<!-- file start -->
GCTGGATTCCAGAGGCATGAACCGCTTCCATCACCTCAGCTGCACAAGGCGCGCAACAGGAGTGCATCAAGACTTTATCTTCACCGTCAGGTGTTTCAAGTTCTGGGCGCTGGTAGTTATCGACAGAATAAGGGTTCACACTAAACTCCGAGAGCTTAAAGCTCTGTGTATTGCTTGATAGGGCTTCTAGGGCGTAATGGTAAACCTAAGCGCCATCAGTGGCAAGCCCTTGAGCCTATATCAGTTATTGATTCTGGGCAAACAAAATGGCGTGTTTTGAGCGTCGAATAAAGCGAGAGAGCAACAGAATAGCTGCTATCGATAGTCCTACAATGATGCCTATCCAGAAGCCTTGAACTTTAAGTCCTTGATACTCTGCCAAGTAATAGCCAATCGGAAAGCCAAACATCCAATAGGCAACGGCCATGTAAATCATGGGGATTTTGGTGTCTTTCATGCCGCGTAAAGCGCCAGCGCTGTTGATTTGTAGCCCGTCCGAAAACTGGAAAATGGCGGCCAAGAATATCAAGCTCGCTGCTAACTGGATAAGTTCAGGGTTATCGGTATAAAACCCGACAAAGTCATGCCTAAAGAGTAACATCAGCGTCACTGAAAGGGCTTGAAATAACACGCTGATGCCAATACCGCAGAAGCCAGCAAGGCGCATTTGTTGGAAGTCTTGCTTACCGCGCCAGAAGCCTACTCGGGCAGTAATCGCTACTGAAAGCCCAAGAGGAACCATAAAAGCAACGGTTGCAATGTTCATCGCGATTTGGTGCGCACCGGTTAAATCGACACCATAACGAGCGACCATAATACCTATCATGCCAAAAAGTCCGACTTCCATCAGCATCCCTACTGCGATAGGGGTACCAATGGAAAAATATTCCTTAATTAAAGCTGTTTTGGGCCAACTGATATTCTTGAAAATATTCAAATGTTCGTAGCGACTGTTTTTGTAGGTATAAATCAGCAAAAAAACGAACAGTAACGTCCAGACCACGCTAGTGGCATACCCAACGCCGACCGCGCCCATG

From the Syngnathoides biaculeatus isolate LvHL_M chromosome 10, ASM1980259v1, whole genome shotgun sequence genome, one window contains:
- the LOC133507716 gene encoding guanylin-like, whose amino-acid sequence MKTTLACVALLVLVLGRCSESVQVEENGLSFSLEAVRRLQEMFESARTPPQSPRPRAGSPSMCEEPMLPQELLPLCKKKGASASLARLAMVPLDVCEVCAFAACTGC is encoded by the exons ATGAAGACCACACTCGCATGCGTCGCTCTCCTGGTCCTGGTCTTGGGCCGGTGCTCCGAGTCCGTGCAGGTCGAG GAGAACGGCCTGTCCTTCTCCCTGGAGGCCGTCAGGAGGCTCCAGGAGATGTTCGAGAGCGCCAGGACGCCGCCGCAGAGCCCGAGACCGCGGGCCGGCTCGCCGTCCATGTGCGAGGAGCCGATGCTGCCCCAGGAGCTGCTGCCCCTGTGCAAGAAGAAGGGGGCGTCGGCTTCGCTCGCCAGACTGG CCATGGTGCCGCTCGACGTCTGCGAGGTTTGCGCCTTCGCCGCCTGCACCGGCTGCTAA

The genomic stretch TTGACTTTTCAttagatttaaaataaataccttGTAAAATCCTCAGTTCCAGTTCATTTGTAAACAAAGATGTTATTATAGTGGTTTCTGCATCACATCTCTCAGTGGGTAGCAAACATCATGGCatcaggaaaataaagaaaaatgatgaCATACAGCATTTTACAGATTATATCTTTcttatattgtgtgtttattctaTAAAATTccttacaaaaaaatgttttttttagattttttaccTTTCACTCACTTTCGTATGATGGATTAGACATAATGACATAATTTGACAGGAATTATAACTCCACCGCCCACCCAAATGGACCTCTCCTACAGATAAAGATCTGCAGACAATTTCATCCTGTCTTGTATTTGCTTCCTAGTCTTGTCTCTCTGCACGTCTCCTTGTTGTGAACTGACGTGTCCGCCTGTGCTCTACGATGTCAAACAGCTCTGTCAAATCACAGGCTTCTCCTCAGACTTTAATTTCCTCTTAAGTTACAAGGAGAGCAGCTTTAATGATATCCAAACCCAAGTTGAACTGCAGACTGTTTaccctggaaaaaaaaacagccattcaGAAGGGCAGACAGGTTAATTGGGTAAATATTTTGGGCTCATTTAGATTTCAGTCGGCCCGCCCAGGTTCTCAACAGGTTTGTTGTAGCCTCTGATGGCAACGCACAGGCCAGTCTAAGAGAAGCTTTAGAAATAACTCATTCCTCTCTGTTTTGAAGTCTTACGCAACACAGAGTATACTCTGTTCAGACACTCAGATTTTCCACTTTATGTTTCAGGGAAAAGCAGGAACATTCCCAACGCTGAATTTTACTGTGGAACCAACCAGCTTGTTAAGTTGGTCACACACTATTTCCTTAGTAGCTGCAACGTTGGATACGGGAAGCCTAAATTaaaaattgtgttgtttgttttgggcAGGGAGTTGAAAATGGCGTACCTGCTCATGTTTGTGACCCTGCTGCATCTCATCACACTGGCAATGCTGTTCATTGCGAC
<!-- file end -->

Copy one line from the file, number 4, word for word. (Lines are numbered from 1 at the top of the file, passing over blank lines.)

The genomic stretch TTGACTTTTCAttagatttaaaataaataccttGTAAAATCCTCAGTTCCAGTTCATTTGTAAACAAAGATGTTATTATAGTGGTTTCTGCATCACATCTCTCAGTGGGTAGCAAACATCATGGCatcaggaaaataaagaaaaatgatgaCATACAGCATTTTACAGATTATATCTTTcttatattgtgtgtttattctaTAAAATTccttacaaaaaaatgttttttttagattttttaccTTTCACTCACTTTCGTATGATGGATTAGACATAATGACATAATTTGACAGGAATTATAACTCCACCGCCCACCCAAATGGACCTCTCCTACAGATAAAGATCTGCAGACAATTTCATCCTGTCTTGTATTTGCTTCCTAGTCTTGTCTCTCTGCACGTCTCCTTGTTGTGAACTGACGTGTCCGCCTGTGCTCTACGATGTCAAACAGCTCTGTCAAATCACAGGCTTCTCCTCAGACTTTAATTTCCTCTTAAGTTACAAGGAGAGCAGCTTTAATGATATCCAAACCCAAGTTGAACTGCAGACTGTTTaccctggaaaaaaaaacagccattcaGAAGGGCAGACAGGTTAATTGGGTAAATATTTTGGGCTCATTTAGATTTCAGTCGGCCCGCCCAGGTTCTCAACAGGTTTGTTGTAGCCTCTGATGGCAACGCACAGGCCAGTCTAAGAGAAGCTTTAGAAATAACTCATTCCTCTCTGTTTTGAAGTCTTACGCAACACAGAGTATACTCTGTTCAGACACTCAGATTTTCCACTTTATGTTTCAGGGAAAAGCAGGAACATTCCCAACGCTGAATTTTACTGTGGAACCAACCAGCTTGTTAAGTTGGTCACACACTATTTCCTTAGTAGCTGCAACGTTGGATACGGGAAGCCTAAATTaaaaattgtgttgtttgttttgggcAGGGAGTTGAAAATGGCGTACCTGCTCATGTTTGTGACCCTGCTGCATCTCATCACACTGGCAATGCTGTTCATTGCGAC